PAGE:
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From the Raspberry Pi downloads page:

Debian “squeeze”

If you’re just starting out, this is the image we recommend you use. It’s a reference root filesystem from Gray and Dom, containing LXDE, Midori, development tools and example source code for multimedia functions.

Arch Linux ARM

Arch Linux ARM is based on Arch Linux, which aims for simplicity and full control to the end user. Note that this distribution may not be suitable for beginners.

But this isn't much to go on, so what are the benefits of using Arch Linux on the Raspberry Pi over the standard Debian build from the Raspberry Pi foundation?

closed as primarily opinion-based by Mark Booth, goldilocks Jul 10 at 11:56

Many good questions generate some degree of opinion based on expert experience, but answers to this question will tend to be almost entirely based on opinions, rather than facts, references, or specific expertise. If this question can be reworded to fit the rules in the help center, please edit the question.

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I've never used Arch, so this list of advantages is based on reading their documentation, and summarising it as follows:

  1. Whilst Debian has a bigger repository of software, the Arch repositories include packages that wouldn't qualify as 'free' according to GNU (and therefore wouldn't be included in Debian repositories).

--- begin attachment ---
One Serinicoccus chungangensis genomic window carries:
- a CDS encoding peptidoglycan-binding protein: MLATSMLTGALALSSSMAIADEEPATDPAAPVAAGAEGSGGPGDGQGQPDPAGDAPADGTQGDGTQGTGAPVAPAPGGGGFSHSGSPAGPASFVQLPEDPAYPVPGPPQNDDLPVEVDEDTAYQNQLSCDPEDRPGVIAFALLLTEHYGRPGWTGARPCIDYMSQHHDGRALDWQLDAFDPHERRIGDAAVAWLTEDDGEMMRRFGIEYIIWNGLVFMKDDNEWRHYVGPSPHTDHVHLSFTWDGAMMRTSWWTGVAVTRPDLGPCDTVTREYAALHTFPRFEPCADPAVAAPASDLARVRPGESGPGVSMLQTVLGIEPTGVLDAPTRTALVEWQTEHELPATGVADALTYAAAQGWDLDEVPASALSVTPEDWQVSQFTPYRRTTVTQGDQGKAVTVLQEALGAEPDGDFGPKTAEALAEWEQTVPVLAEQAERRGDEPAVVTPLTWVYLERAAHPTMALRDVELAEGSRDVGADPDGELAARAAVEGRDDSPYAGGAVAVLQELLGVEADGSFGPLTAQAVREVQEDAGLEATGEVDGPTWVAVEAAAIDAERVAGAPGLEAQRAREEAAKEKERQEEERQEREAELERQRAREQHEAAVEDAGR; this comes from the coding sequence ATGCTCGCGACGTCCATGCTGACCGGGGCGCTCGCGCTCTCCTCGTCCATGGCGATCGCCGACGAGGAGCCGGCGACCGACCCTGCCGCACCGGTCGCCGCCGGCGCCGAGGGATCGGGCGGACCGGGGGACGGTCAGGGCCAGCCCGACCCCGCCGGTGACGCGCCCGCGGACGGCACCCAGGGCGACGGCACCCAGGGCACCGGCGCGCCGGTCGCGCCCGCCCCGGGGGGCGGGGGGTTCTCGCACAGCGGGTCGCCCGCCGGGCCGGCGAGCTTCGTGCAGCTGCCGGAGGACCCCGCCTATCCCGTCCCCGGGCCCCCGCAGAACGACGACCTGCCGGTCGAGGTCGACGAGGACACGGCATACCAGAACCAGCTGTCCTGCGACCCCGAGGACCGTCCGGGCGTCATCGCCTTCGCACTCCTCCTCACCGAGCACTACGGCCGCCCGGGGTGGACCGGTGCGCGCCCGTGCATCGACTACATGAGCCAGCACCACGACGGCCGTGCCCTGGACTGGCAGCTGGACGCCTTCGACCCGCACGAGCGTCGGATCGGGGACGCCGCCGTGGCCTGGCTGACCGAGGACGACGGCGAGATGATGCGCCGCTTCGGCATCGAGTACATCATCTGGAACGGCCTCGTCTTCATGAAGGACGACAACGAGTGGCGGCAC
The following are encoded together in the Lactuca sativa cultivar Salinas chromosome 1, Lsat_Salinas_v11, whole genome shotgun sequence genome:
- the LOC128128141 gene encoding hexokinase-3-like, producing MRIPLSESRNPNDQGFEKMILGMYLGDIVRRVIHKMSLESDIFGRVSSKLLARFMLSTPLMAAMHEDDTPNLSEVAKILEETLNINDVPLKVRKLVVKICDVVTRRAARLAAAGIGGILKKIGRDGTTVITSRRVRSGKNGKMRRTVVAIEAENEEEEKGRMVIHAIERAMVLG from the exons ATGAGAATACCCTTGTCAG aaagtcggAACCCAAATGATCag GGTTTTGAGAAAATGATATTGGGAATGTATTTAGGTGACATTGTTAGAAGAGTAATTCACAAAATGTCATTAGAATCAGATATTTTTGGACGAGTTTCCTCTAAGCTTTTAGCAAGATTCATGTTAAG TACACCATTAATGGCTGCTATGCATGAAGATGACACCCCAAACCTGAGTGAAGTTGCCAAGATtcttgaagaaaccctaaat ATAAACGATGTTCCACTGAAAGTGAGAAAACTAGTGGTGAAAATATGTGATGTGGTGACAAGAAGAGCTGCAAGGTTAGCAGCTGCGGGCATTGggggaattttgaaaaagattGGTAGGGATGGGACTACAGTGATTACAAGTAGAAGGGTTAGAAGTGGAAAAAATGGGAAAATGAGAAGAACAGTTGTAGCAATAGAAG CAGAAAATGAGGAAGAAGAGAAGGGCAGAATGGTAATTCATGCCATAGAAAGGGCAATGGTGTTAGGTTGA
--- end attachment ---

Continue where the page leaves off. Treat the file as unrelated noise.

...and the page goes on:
2. Arch packages tend to be current, more comparable to the versions of software found in Debian unstable. Debian Squeeze is currently the stable release, so two versions of Debian behind.

  3. Arch release is rolling, whereas the Debian release is frozen, meaning in Debian packages are patched only, not upgraded.

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    Rolling release is the biggest advantage – Jivings Jun 19 '12 at 19:04
  • @Jivings Perhaps I should note that the list of advantages given above are in no particular order... ;-) – AntonChanning Jun 19 '12 at 19:05
  • I'll have some more to add to this soon :) – Jivings Jun 19 '12 at 19:09
  • Can you give an example of item 1 - what kind of software might I miss out on if I switch to Arch? – Salim Fadhley Jun 25 '12 at 16:49
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    @SalimFadhley You probably wouldn't miss out on anything. First Arch has a User Repository that includes a lot of the missing software, and second you can always install manually. – AntonChanning Jun 25 '12 at 21:12

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